Continuing our series on the social and scientific basis of metabolic rift theory.
On every scale, from the smallest cells to the entire planet, the essential elements of life are constantly used and re-used. Biogeochemical cycles are the basis of the biosphere.
by Ian Angus
If it weren’t for recycling, you would be dead.
Like every other animal, you depend on the tiny energy factories found in every cell — the mitochondria — to produce the energy you need. Similarly, every green plant depends on chloroplasts to convert sunlight into the chemical energy it needs.
Animals and plants both store their energy in Adenosine Triphosphate (ATP), a complex molecule that is often called life’s energy currency. Triphosphate means it contains three phosphate molecules. It takes energy to hold ATP together, energy that can be released by splitting off one of the phosphate molecules. That’s what the cells in your body do whenever they need to do anything. The ATP is thus “spent” — with only two phosphate molecules, it becomes ADP, Adenosine Diphosphate.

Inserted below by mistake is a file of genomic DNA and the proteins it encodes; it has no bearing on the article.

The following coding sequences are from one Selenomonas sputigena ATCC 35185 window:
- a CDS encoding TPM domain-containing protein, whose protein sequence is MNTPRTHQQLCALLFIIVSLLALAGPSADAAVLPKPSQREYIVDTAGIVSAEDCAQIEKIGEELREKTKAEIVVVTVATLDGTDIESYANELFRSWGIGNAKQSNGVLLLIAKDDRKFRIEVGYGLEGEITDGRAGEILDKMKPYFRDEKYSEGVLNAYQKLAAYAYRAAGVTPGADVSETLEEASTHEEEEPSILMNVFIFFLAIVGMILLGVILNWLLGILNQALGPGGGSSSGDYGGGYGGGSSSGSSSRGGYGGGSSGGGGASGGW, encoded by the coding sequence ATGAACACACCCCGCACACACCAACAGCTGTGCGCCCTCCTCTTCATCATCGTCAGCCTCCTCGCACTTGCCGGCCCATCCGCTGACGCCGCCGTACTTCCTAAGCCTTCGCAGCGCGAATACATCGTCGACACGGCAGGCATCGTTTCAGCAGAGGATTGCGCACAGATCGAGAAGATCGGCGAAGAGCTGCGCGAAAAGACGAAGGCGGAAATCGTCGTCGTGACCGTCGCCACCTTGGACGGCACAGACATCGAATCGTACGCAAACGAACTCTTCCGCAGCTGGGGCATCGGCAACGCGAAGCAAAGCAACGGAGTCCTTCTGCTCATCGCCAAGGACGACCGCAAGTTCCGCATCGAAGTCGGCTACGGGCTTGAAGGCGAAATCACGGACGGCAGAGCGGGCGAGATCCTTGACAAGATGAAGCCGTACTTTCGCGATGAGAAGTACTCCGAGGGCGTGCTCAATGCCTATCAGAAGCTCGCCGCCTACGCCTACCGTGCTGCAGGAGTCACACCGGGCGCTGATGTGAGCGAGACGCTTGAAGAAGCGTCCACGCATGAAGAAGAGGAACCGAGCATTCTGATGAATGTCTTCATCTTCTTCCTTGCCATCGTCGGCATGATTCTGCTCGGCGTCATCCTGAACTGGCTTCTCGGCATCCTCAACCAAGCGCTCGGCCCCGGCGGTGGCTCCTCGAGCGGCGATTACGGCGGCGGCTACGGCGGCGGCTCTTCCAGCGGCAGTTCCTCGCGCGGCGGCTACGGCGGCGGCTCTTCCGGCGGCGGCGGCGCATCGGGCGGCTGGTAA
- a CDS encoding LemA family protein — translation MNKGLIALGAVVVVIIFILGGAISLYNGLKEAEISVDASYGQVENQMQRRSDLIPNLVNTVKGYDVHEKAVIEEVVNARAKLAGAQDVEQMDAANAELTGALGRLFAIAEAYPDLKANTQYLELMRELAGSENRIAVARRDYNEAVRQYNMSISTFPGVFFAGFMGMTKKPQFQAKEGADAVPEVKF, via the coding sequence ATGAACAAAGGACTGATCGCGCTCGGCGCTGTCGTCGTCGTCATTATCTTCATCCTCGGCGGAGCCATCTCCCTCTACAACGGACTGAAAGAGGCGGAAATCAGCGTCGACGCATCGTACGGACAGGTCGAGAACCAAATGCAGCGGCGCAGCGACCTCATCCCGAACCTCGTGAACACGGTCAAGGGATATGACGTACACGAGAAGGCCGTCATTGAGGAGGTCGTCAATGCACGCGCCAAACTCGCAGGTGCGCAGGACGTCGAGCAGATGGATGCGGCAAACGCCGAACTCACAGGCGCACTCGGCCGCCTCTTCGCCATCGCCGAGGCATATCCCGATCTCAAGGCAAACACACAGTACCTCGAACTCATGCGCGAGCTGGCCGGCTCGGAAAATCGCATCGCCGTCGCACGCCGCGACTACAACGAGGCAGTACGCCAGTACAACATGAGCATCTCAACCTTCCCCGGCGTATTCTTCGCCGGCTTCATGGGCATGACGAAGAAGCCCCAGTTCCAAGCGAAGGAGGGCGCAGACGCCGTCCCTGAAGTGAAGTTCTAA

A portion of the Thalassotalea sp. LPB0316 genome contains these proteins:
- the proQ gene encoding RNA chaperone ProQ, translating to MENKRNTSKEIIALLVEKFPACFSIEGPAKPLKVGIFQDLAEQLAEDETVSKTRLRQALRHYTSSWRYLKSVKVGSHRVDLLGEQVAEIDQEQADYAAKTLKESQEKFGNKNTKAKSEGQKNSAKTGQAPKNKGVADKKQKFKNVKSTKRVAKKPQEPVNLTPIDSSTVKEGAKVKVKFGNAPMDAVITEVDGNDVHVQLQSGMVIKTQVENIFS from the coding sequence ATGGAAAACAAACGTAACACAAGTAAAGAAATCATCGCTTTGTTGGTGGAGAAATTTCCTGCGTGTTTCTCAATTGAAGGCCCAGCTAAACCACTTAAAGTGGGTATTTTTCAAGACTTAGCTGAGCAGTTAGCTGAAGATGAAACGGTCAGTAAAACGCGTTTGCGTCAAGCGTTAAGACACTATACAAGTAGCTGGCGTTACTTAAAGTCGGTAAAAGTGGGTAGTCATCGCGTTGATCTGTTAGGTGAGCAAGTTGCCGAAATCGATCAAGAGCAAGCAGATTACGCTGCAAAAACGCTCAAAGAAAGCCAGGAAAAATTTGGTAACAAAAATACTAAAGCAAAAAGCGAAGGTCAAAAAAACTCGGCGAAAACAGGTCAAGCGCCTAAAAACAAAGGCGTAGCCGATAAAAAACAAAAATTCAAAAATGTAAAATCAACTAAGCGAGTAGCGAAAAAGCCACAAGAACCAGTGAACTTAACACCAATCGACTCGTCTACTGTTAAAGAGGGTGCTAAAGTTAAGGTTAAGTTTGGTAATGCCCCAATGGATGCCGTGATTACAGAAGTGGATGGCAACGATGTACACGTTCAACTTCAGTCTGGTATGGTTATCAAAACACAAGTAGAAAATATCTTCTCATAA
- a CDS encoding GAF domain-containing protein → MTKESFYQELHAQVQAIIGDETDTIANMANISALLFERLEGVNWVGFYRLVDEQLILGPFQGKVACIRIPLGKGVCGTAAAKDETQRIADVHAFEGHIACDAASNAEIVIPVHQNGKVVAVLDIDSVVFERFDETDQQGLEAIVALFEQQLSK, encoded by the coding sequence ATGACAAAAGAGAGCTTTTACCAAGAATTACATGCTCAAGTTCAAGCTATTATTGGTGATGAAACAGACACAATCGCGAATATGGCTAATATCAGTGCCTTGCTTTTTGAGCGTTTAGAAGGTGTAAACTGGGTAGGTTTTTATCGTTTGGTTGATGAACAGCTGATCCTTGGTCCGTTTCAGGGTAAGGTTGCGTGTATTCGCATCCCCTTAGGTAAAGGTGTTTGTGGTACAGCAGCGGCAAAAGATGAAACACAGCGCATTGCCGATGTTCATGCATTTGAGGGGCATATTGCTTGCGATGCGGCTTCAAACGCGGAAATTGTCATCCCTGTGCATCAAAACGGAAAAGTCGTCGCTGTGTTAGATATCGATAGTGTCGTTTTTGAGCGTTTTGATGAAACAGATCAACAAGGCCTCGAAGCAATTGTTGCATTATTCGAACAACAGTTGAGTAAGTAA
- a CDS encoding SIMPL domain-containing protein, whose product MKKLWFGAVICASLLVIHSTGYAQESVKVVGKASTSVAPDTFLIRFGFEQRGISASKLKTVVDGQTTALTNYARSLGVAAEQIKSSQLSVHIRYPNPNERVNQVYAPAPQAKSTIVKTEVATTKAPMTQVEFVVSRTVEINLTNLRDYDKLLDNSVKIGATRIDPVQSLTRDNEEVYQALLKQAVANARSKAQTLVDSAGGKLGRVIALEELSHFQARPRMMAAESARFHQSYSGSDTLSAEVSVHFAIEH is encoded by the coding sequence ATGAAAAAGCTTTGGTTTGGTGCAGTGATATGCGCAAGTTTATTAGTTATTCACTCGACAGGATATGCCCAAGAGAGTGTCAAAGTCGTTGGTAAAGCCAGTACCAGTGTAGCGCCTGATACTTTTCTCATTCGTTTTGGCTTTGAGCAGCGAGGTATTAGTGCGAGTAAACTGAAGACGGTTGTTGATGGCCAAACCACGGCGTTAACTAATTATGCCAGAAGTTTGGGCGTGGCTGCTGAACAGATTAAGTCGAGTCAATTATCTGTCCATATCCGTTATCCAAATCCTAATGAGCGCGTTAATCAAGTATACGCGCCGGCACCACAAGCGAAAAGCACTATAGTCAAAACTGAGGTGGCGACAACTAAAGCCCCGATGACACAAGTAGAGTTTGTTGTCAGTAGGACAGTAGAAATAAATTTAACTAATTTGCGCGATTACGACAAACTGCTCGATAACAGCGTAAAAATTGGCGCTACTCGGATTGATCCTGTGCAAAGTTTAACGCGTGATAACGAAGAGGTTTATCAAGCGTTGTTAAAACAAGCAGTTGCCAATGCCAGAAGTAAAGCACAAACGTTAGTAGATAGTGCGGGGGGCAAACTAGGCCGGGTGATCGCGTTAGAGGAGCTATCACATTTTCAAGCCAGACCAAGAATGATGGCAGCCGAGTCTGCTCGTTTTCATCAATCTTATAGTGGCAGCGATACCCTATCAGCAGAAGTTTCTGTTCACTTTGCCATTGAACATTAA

Life needs a lot energy: every cell in your body consumes about 10 million ATP molecules a second. In total, an adult human body uses its full weight (60-75 kilograms) in ATP every day. Since there are only about 250 grams (8 ounces) present at any given time, mitochondria must recycle every molecule of ADP repeatedly, adding phosphate to make ATP again. Every molecule is recycled 500 to 750 times a day.
ATP and ADP are at the core of metabolism. Without the energy they provide, you could not move or digest or breathe or see or think. If the ATP recycling process stopped, you would not last long, nor would any other living thing.
The ATP/ADP energy cycle was discovered in the twentieth century, but it is an ancient process, invented by bacteria over three billion years ago. It is a prime example of how, from life’s beginnings, metabolism has endlessly recycled materials: some processes are themselves circular, others are paired with opposite processes that return material to the starting point. ATP is particularly important, but its production and recycling is only one of hundreds of metabolic processes going on constantly, at various speeds, in every cell.